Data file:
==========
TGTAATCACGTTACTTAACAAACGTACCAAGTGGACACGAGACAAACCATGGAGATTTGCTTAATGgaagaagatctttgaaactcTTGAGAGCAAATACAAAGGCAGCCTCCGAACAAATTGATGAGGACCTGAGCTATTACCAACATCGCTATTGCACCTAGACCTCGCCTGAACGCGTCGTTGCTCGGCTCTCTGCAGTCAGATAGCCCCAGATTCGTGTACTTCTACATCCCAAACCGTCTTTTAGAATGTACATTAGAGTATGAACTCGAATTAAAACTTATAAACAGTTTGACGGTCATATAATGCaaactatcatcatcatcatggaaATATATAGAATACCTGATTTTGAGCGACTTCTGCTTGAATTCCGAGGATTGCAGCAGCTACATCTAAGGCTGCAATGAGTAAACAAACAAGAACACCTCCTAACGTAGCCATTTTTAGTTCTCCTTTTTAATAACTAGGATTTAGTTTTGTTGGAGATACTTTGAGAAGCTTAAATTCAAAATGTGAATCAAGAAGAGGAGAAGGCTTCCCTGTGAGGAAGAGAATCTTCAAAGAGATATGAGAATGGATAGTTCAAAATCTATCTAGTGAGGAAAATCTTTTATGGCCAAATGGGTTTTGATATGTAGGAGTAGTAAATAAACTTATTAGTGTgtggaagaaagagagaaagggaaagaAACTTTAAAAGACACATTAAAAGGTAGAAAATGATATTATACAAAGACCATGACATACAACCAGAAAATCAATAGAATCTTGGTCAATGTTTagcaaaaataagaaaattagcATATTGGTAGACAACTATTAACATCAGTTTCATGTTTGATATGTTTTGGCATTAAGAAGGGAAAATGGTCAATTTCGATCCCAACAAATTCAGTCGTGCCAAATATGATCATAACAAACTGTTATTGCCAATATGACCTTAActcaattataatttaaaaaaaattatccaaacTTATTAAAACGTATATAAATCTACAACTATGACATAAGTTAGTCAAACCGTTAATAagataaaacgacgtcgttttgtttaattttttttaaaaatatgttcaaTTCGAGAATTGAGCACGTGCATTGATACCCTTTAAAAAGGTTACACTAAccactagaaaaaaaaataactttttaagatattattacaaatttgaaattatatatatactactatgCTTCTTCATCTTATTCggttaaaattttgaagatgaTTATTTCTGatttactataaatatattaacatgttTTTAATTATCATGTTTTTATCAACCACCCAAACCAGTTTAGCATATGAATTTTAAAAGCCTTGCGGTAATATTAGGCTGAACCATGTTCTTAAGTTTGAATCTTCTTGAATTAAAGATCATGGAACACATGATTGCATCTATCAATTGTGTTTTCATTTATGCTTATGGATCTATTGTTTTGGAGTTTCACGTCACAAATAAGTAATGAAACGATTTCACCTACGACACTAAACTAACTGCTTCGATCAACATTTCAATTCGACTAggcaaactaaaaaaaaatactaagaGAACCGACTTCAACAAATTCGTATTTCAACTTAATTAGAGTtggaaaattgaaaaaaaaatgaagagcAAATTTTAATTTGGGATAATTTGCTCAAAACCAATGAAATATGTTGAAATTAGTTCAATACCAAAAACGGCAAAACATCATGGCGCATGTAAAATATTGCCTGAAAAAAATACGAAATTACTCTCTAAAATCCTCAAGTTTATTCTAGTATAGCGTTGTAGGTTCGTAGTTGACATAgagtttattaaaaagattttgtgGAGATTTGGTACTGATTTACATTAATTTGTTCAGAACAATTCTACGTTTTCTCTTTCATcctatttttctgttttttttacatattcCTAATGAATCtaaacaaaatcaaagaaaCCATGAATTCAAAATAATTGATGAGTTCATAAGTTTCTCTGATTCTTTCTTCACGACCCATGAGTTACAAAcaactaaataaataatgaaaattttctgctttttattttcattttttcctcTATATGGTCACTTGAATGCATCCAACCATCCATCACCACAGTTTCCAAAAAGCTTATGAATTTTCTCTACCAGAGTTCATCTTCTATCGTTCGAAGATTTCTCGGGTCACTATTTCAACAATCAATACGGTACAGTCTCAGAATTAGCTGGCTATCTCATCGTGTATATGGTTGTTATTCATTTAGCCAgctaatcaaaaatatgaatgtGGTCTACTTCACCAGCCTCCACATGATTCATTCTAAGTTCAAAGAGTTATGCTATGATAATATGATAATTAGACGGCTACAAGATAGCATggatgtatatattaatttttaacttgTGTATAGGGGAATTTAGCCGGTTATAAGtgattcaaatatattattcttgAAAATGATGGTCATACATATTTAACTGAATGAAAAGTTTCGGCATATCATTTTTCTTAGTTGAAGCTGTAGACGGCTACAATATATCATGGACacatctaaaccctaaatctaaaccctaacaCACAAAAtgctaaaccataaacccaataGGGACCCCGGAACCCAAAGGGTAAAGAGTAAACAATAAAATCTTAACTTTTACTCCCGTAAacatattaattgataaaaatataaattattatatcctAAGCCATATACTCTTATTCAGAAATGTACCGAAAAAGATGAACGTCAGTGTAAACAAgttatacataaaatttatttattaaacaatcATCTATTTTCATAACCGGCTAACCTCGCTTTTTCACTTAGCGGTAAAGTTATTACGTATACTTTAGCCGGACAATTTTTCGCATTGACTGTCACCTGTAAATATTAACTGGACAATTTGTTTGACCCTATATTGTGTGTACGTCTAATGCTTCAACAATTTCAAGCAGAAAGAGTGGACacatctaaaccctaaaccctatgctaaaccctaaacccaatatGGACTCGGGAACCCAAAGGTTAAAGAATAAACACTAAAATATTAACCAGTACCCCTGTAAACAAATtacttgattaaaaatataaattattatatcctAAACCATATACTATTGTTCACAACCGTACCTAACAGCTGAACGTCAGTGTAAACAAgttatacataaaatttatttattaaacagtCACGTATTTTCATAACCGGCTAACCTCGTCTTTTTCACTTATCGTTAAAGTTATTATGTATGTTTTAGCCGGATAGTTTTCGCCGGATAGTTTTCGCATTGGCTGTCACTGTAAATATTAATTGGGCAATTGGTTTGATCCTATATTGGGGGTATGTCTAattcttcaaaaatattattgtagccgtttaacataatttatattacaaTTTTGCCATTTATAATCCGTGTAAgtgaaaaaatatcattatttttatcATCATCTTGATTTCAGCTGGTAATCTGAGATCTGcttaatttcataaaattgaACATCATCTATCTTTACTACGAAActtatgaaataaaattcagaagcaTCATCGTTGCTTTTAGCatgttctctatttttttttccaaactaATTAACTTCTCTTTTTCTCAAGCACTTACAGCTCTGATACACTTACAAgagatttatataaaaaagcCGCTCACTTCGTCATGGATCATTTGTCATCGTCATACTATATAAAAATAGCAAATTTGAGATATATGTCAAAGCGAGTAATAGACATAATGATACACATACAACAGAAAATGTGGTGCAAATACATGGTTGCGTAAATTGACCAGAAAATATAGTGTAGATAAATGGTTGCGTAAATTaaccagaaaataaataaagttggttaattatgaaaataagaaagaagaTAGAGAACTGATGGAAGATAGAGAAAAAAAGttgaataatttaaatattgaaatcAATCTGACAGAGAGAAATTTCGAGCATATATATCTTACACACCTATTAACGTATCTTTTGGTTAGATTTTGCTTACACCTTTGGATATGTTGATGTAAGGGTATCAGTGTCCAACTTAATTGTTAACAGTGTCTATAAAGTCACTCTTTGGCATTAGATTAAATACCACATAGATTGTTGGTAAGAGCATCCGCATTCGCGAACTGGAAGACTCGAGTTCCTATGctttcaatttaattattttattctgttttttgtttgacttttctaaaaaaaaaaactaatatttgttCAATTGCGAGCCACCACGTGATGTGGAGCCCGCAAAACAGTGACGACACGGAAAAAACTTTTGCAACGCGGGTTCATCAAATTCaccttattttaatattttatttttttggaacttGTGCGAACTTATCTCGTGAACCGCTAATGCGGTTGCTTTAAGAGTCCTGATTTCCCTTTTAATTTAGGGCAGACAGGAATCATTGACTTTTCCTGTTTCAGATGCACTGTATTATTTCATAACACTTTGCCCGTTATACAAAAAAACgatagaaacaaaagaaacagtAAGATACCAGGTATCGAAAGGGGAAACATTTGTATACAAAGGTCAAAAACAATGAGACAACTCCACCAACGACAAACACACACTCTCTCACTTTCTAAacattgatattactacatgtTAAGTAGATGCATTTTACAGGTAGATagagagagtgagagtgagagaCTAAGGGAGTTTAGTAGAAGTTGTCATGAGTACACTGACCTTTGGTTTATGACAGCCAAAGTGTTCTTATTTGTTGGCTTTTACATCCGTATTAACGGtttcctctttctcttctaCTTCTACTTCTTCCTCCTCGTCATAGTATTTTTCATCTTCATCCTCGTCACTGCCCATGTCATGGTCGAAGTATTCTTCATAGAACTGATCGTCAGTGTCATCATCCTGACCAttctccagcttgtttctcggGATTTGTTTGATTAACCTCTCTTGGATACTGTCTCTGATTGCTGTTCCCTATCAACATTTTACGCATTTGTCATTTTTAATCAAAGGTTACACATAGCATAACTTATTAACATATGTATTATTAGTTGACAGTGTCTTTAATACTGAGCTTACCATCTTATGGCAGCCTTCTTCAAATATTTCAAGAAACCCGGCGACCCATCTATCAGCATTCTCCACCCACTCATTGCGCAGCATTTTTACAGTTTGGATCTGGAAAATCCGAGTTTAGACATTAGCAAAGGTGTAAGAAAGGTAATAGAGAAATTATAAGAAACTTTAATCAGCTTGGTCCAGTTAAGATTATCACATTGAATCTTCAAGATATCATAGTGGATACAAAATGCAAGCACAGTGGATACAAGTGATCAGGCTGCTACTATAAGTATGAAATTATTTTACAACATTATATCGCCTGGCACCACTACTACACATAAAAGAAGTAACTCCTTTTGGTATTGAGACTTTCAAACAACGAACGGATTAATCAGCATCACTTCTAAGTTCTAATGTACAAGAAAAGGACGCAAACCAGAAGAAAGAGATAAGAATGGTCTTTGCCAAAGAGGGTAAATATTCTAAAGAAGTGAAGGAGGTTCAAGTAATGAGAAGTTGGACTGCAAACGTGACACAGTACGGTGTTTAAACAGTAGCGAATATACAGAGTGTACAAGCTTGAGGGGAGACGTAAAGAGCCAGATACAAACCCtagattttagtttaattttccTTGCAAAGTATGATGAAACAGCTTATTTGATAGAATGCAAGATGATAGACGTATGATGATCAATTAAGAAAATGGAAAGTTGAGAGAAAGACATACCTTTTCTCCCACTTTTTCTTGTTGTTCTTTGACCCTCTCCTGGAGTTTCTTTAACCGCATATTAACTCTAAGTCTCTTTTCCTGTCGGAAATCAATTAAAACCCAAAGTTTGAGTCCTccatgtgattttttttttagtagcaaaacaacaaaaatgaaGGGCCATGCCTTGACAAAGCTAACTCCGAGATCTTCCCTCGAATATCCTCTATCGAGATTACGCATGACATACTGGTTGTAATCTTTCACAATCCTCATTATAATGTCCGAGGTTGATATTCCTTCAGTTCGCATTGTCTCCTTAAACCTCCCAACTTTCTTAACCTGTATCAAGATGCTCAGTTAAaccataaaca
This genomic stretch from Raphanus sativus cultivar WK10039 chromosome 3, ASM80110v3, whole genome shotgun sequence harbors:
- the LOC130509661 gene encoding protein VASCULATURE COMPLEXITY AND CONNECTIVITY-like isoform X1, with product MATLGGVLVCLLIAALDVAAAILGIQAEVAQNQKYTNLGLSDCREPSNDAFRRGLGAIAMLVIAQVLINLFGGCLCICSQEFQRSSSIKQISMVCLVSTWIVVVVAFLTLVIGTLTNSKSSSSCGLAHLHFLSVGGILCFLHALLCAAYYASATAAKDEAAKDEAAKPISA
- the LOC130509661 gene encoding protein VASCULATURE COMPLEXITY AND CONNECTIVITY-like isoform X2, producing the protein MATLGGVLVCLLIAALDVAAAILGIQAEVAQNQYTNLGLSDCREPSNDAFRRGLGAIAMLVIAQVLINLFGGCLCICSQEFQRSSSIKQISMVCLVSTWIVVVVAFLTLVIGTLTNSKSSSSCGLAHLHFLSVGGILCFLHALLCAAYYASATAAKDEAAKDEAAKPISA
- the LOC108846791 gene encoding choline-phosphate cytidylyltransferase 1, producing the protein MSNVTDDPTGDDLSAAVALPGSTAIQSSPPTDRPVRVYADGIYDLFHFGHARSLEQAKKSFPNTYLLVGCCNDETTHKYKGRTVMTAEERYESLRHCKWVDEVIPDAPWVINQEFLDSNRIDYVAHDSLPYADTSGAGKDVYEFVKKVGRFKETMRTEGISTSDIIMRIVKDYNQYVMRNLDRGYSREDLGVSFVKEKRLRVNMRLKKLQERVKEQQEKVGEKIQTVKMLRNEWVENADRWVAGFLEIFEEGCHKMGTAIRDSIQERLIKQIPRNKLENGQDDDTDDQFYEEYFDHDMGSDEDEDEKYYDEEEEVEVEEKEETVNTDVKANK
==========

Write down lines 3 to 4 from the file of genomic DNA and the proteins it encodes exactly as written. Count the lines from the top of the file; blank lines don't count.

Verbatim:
- the LOC130509661 gene encoding protein VASCULATURE COMPLEXITY AND CONNECTIVITY-like isoform X1, with product MATLGGVLVCLLIAALDVAAAILGIQAEVAQNQKYTNLGLSDCREPSNDAFRRGLGAIAMLVIAQVLINLFGGCLCICSQEFQRSSSIKQISMVCLVSTWIVVVVAFLTLVIGTLTNSKSSSSCGLAHLHFLSVGGILCFLHALLCAAYYASATAAKDEAAKDEAAKPISA
- the LOC130509661 gene encoding protein VASCULATURE COMPLEXITY AND CONNECTIVITY-like isoform X2, producing the protein MATLGGVLVCLLIAALDVAAAILGIQAEVAQNQYTNLGLSDCREPSNDAFRRGLGAIAMLVIAQVLINLFGGCLCICSQEFQRSSSIKQISMVCLVSTWIVVVVAFLTLVIGTLTNSKSSSSCGLAHLHFLSVGGILCFLHALLCAAYYASATAAKDEAAKDEAAKPISA